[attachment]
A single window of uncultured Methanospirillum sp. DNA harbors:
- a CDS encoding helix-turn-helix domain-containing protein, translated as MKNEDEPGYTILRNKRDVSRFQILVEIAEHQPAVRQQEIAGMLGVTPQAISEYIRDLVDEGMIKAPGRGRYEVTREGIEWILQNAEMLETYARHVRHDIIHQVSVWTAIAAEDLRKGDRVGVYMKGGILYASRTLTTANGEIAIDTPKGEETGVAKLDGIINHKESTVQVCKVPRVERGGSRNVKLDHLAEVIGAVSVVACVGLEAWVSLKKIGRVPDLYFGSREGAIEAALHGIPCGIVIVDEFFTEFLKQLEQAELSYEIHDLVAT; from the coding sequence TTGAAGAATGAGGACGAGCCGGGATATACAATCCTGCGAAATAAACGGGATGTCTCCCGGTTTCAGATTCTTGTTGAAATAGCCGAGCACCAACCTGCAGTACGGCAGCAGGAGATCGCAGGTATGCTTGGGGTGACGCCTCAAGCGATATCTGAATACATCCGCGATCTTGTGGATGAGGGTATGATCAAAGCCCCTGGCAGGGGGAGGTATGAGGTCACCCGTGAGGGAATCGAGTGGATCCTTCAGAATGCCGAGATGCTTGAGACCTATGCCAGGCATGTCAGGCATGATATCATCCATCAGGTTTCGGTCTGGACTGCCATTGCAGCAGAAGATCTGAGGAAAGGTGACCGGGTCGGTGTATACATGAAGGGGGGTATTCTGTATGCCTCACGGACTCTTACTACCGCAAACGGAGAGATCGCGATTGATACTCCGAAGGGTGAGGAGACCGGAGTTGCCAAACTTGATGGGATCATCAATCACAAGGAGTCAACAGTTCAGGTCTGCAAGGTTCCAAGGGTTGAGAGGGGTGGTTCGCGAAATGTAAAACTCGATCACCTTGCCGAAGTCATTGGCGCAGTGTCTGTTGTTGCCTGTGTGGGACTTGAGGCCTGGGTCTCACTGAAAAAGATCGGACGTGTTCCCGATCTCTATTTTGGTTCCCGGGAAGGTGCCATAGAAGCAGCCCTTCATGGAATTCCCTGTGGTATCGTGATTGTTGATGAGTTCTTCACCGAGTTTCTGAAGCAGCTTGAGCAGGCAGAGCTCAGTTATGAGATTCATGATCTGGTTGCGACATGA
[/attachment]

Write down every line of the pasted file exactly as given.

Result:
A single window of uncultured Methanospirillum sp. DNA harbors:
- a CDS encoding helix-turn-helix domain-containing protein, translated as MKNEDEPGYTILRNKRDVSRFQILVEIAEHQPAVRQQEIAGMLGVTPQAISEYIRDLVDEGMIKAPGRGRYEVTREGIEWILQNAEMLETYARHVRHDIIHQVSVWTAIAAEDLRKGDRVGVYMKGGILYASRTLTTANGEIAIDTPKGEETGVAKLDGIINHKESTVQVCKVPRVERGGSRNVKLDHLAEVIGAVSVVACVGLEAWVSLKKIGRVPDLYFGSREGAIEAALHGIPCGIVIVDEFFTEFLKQLEQAELSYEIHDLVAT; from the coding sequence TTGAAGAATGAGGACGAGCCGGGATATACAATCCTGCGAAATAAACGGGATGTCTCCCGGTTTCAGATTCTTGTTGAAATAGCCGAGCACCAACCTGCAGTACGGCAGCAGGAGATCGCAGGTATGCTTGGGGTGACGCCTCAAGCGATATCTGAATACATCCGCGATCTTGTGGATGAGGGTATGATCAAAGCCCCTGGCAGGGGGAGGTATGAGGTCACCCGTGAGGGAATCGAGTGGATCCTTCAGAATGCCGAGATGCTTGAGACCTATGCCAGGCATGTCAGGCATGATATCATCCATCAGGTTTCGGTCTGGACTGCCATTGCAGCAGAAGATCTGAGGAAAGGTGACCGGGTCGGTGTATACATGAAGGGGGGTATTCTGTATGCCTCACGGACTCTTACTACCGCAAACGGAGAGATCGCGATTGATACTCCGAAGGGTGAGGAGACCGGAGTTGCCAAACTTGATGGGATCATCAATCACAAGGAGTCAACAGTTCAGGTCTGCAAGGTTCCAAGGGTTGAGAGGGGTGGTTCGCGAAATGTAAAACTCGATCACCTTGCCGAAGTCATTGGCGCAGTGTCTGTTGTTGCCTGTGTGGGACTTGAGGCCTGGGTCTCACTGAAAAAGATCGGACGTGTTCCCGATCTCTATTTTGGTTCCCGGGAAGGTGCCATAGAAGCAGCCCTTCATGGAATTCCCTGTGGTATCGTGATTGTTGATGAGTTCTTCACCGAGTTTCTGAAGCAGCTTGAGCAGGCAGAGCTCAGTTATGAGATTCATGATCTGGTTGCGACATGA